Seminar. Examines the current scholarship on gender and sexuality in modern Eastern Europe: the countries of the former Soviet Union, the successor states of Yugoslavia, Poland, Hungary, Romania, the Czech Republic, Slovakia, Bulgaria, and Albania. Focusing on research produced by academics based in the region, examines the dialogue and interchange of ideas between East and West, and how knowledge about the region is dialectically produced by both Western feminists and East European gender studies scholars. Topics include the women question before 1989; nationalism, fertility, and population decline; patterns and expectations for family formation; the politics of European Union gender mainstreaming; visual representations in television and film; social movements; work; romance and intimacy; spirituality; and the status of academic gender studies in the region. (Same as Gender and Women’s Studies 2600 {275}.)

Prerequisite: Gender and Women’s Studies 1101 {101}.

2651 {276} c - ESD. Queer Race. Fall 2013. Guy Mark Foster.

How does the concept of “queerness” signify in cultural texts that are ostensibly about the struggle for racial equality? And vice versa, how does the concept of “racialization” signify in cultural texts that are ostensibly about the struggle for LGBT recognition and justice? While some of this work tends to reduce “queer” to traditional sexual minorities like lesbigay and trans folk while downplaying racial considerations, others tend to limit the category “race” to people of color like blacks while downplaying questions about sexuality. Such critical and creative gestures often place “queer” and “race” in opposition rather than as intersecting phenomena. Students examine the theoretical and cultural assumptions of such gestures, and their implications, through close readings of selected works in both the LGBT and African American literary traditions. Note: This course fulfills the literature of the Americas requirement for English majors. (Same as Africana Studies 2651 {276} and English 2651 {276}.)

Prerequisite: One first-year seminar or course numbered 1100–1999 {100–199} in English, Africana studies, or gay and lesbian studies.

2970–2973 {291–294}. Intermediate Independent Study in Gay and Lesbian Studies.
The Program.

2999 {299}. Intermediate Collaborative Study in Gay and Lesbian Studies. The Program.

3100 {313} b - ESD, IP. Global Sexualities/Local Desires. Fall 2013. Krista Van Vleet.

Explores the variety of practices, performances, and ideologies of sexuality through a cross-cultural perspective. Focusing on contemporary anthropological scholarship on sexuality and gender, asks how Western conceptions of “sexuality,” “sex,” and “gender” help (or hinder) our understanding of the lives and desires of people in other social and cultural contexts. Topics may include “third gendered” individuals; intersexuality and the naturalization of sex; language and the performance of sexuality; drag; global media and the construction of identity; lesbian and gay families; sex work; AIDS and HIV and health policy; migration, asylum and human rights issues; ethical issues and activism. Ethnographic examples are drawn from United States, Latin America (Brazil, Dominican Republic, Mexico, Argentina, Cuba); Asia (India, Japan, Indonesia) and Oceania (Papua New Guinea); and Africa (Nigeria, South Africa). Presents issues of contemporary significance along with key theoretical perspectives and methodological approaches used by anthropologists. Integrates perspectives on globalization and the intersection of multiple social differences (including class, race, and ethnicity) with discussion of sexuality and gender. Not open to students who have credit for Anthropology 2110 {210} (same as Gay and Lesbian Studies 2110 {210} and Gender and Women’s Studies 2210 {210}). (Same as Anthropology 3100 {313}, Gender and Women’s Studies 3100 {313}, and Latin American Studies 3711 {311}.)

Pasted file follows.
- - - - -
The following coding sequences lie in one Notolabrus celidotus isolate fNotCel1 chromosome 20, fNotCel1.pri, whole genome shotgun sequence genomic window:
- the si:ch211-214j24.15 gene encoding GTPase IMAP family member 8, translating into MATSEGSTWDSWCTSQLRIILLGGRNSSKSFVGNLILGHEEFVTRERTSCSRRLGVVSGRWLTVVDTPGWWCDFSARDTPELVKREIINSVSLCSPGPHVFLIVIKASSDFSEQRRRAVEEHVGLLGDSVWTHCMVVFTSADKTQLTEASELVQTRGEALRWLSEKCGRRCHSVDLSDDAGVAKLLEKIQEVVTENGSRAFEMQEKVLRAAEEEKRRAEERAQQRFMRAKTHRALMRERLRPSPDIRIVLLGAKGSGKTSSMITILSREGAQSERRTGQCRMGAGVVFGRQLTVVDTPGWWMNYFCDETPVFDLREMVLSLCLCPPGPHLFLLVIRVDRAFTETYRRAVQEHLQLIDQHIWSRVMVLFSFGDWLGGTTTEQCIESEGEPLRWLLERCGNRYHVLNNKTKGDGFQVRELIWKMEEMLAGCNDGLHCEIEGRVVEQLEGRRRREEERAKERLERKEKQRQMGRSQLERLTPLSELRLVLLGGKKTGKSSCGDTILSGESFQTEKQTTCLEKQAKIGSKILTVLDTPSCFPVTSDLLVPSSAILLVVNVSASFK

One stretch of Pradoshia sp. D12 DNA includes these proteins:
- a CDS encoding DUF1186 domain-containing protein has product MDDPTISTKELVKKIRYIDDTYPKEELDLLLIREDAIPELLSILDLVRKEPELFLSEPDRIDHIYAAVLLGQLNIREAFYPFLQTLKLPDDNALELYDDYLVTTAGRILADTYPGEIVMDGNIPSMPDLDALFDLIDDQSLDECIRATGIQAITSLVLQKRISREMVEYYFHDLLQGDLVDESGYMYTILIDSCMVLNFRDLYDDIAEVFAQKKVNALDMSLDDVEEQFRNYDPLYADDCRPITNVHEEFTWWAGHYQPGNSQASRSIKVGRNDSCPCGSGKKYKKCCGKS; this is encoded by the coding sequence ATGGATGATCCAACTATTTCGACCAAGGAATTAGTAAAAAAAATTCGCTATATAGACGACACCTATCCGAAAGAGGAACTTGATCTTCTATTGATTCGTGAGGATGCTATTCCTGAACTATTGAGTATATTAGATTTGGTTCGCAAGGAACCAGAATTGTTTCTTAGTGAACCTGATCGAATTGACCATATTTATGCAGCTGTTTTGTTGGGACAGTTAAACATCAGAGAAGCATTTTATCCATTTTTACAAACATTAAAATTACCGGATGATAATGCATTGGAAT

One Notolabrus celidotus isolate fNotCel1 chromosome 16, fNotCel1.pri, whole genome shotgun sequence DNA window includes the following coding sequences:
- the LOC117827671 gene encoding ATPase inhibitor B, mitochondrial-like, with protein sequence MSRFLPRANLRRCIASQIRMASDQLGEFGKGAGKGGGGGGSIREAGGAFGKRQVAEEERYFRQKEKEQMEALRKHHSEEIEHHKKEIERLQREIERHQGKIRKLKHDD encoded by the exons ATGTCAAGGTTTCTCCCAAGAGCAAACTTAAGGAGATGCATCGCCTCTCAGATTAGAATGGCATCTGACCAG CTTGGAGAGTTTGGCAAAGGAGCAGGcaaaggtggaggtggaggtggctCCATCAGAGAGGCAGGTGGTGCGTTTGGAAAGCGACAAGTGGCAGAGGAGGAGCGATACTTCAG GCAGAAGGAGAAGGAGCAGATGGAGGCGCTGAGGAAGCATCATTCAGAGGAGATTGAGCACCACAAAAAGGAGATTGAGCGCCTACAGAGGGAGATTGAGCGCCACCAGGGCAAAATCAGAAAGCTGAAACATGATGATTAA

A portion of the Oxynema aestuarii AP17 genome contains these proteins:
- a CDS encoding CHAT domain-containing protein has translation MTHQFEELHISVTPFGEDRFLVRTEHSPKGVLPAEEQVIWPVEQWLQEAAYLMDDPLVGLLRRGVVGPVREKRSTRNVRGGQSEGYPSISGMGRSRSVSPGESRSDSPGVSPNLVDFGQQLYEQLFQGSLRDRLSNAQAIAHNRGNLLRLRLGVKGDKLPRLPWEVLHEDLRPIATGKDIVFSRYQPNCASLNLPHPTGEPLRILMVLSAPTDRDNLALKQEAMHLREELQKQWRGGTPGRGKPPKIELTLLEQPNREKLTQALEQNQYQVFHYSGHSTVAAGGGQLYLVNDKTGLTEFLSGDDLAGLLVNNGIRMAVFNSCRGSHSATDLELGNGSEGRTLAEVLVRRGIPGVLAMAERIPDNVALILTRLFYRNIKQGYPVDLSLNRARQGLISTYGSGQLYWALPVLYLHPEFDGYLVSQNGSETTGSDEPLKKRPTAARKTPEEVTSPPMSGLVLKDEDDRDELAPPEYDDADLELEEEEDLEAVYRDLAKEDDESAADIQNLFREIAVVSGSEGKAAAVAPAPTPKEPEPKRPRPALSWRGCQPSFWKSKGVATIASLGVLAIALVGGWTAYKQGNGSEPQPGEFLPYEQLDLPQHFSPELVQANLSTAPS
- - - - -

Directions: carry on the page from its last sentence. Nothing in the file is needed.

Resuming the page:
Prerequisite: Anthropology 1101 {101} or Sociology 1101 {101}, or permission of the instructor.

[3310 {310} c. Gay and Lesbian Cinema. (Same as Film Studies 3310 {310} and Gender and Women’s Studies 3310 {310}.)]

[3346 {346} c. Philosophy of Gender: Sex and Love. (Same as Gender and Women’s Studies 3346 {346} and Philosophy 3346 {346}.)]

Online Catalogue content is current as of August 1, 2013. For most current course information, use the online course finder. Also see Addenda.